On Sunday night I lit the festival candles for the last day of Passover. It was also the first time that I lit a yartzeit candle for my mom. Or in my mom’s memory. Whatever. When I lit the candle and stood there and said the blessing for the festival candles I have to say I felt nothing. My first thought was, “well what’s the point of this?”
It reminded me of the end of shiva. As the resident Judaism expert I told MY DAD and THE DIVA that we should take a walk to mark the conclusion of shiva. None of us really felt like doing it, but I played the “I want you to do it” card. (NB: we had a previous agreement that we would try to do everything that we could to bring comfort to all of us and that meant going along with some things for one of us).
It was raining, which was apropos of our general mood. We put on shoes and each had ridiculously large golf umbrellas (why did MY DAD have any golf umbrellas? He doesn’t golf?). We went out the garage door and started down the driveway. MY DAD closed the garage door. As he would say, “you can never be too careful.”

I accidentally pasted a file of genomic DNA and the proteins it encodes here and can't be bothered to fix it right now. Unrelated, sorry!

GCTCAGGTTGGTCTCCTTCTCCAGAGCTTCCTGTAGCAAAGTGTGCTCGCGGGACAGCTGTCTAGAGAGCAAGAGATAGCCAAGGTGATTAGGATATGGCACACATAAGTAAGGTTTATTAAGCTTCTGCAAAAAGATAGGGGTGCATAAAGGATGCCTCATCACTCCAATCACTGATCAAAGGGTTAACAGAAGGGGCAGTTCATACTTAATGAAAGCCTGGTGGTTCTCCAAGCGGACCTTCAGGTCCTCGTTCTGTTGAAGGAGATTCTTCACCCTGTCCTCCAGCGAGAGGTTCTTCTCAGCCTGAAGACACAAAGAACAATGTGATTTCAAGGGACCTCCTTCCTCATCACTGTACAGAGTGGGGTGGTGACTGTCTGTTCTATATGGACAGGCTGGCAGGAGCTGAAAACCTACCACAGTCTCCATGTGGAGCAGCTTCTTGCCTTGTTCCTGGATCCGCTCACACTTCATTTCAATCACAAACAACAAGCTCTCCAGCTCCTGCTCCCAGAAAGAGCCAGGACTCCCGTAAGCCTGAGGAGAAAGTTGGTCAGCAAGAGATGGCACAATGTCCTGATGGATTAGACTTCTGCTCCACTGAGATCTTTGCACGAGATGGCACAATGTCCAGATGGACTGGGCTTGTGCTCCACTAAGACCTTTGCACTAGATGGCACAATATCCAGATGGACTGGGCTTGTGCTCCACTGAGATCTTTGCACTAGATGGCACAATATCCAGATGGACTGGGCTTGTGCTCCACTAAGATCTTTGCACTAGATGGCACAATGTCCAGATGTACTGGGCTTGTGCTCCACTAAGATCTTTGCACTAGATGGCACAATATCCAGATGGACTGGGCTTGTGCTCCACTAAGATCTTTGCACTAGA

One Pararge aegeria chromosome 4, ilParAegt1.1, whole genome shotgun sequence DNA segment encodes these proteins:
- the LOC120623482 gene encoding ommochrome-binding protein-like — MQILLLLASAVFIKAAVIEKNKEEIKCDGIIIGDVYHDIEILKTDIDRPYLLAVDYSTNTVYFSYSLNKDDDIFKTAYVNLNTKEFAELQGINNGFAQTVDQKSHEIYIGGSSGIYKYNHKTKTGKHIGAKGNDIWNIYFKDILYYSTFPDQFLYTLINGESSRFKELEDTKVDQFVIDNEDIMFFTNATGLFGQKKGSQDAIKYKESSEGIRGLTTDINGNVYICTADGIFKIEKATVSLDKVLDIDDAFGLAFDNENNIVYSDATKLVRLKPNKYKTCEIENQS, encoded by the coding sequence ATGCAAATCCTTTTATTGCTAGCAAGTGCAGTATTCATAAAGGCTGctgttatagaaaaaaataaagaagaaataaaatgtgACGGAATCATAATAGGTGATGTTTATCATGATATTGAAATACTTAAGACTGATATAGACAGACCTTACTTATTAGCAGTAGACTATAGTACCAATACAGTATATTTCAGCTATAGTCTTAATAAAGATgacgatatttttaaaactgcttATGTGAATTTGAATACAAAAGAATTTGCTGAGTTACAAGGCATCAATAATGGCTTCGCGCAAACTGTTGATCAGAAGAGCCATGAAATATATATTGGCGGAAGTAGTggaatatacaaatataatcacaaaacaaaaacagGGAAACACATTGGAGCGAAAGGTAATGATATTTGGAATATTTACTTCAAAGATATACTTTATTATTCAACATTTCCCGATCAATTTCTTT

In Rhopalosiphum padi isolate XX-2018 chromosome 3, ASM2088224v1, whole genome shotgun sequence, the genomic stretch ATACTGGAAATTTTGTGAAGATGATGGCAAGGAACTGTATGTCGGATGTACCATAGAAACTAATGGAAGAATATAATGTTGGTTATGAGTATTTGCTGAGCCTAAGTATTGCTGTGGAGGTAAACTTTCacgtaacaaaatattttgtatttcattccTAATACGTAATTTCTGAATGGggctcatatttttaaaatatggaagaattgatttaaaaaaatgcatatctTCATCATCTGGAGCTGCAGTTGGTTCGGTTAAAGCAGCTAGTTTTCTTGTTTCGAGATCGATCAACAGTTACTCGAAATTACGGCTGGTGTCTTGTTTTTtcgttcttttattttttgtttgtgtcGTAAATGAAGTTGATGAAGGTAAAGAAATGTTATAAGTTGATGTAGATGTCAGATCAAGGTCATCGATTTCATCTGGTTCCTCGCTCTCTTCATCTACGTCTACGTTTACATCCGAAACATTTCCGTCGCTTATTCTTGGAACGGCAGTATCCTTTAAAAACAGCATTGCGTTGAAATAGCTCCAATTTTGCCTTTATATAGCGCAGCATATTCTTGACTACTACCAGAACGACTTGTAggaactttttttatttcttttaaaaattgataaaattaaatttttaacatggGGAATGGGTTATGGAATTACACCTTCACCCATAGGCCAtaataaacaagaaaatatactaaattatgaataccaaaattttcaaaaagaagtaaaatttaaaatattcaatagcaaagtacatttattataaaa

When we reached the bottom of the driveway I said, “It is traditional to go to the left.” I was kidding. We went to the left anyway. We walked around the cul-de-sac. Headed back up the driveway and went into the front door.
I can’t speak for MY DAD or THE DIVA but I found this ritual empty. I was just as sad, numb, angry, confused, tired, and drained as I was when we left the house. Lighting the yartzeit candle felt very similar.
I will continue to light the candles on the days Yizkor is recited. Maybe next time will be different?